Hypothyroid function: When your thyroid function is sluggish, the liver cannot process as much cholesterol as it should. The body does not break down and remove LDL cholesterol as efficiently. Conversely, when your liver is congested, it can have a negative impact on your thyroid function. I see this with clients all the time: once we get the liver back on track, the thyroid levels come back to normal too.


Insulin resistance (and type 2 diabetes) have been associated with high triglycerides and low HDL cholesterol levels. So again, tackling your sugar, carb and processed food intake is the first thing to do, but also consider high sugar fruit and other healthy sugar traps. Insulin resistance can also be linked to other herds of inflammation in your body so if you have a good diet, you need to look for other possible causes. 


Stress: triggers the release of adrenaline and your stress hormone cortisol.These hormones in turn stimulate the release of triglycerides and free fatty acids which can increase levels of LDL. 

Stress can also indirectly lead to elevated cholesterol levels, as stress = release of cortisol = increase your blood glucose levels = high insulin and elevated LDL. But stress also often makes us reach for unhealthy or junk food so it will further increase inflammation and your “bad” cholesterol.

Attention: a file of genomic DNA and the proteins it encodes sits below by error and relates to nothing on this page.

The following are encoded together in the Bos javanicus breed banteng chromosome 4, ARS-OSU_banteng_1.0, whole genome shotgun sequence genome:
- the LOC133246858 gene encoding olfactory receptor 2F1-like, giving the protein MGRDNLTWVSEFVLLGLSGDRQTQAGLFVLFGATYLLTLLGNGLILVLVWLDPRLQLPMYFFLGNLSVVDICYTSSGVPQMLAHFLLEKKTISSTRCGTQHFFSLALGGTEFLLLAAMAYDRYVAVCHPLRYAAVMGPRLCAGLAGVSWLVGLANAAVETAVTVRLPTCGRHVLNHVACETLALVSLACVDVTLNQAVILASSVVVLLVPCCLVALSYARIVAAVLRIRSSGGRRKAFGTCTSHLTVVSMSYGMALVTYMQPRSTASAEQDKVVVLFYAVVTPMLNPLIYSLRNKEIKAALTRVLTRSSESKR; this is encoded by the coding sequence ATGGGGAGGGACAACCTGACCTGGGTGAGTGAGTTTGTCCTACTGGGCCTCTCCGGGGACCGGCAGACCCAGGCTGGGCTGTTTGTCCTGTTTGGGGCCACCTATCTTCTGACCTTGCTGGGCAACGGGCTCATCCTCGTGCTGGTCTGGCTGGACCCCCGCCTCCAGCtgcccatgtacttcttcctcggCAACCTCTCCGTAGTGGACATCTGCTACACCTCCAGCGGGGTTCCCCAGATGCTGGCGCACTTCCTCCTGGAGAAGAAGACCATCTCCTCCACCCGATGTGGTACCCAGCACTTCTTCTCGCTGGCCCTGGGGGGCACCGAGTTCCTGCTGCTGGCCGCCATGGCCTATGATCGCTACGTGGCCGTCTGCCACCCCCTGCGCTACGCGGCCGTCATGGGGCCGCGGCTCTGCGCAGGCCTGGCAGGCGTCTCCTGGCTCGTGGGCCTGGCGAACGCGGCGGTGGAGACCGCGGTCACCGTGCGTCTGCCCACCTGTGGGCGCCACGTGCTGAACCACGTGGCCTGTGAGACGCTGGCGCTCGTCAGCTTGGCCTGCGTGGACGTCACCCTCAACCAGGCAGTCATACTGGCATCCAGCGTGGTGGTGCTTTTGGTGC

Lack of movement: Movement is crucial to keep our metabolism going, to stimulate circulation and lymph flow and it also helps with moving around toxins and out of the body. So if you’re sitting too much and/or not moving enough, it can impact your lipid ratios. It can also lead to obesity which can significantly boost high LDL cholesterol and triglyceride levels (Source)


Sunlight deficiency: vitamin D and cholesterol are both derived from squalene. When you get sun exposure, squalene is converted into 7-dehydrocholesterol and vitamin D. Without the sunlight, squalene is converted to LDL cholesterol instead. 


Poor Sleep/Sleep Apnea: Sleep disturbances, including insufficient sleep and conditions like sleep apnea, lead to inflammation and can disrupt hormonal balance, leading to insulin resistance and increased production of triglycerides.

There is a strong association between higher total cholesterol, lower HDL, higher LDL and elevated triglycerides and several measures of obstructive sleep apnea severity (Source). The negative impact of sleep apnea on lipid levels may in part explain the association between sleep apnea and increased risk of cardiovascular disease.


Genetics: of course play a role - you may have high(er) overall cholesterol levels from the start, but as long as you make sure your lipid ratios are good, you don’t have to worry about them. 




Recent Posts

See All

Comments


bottom of page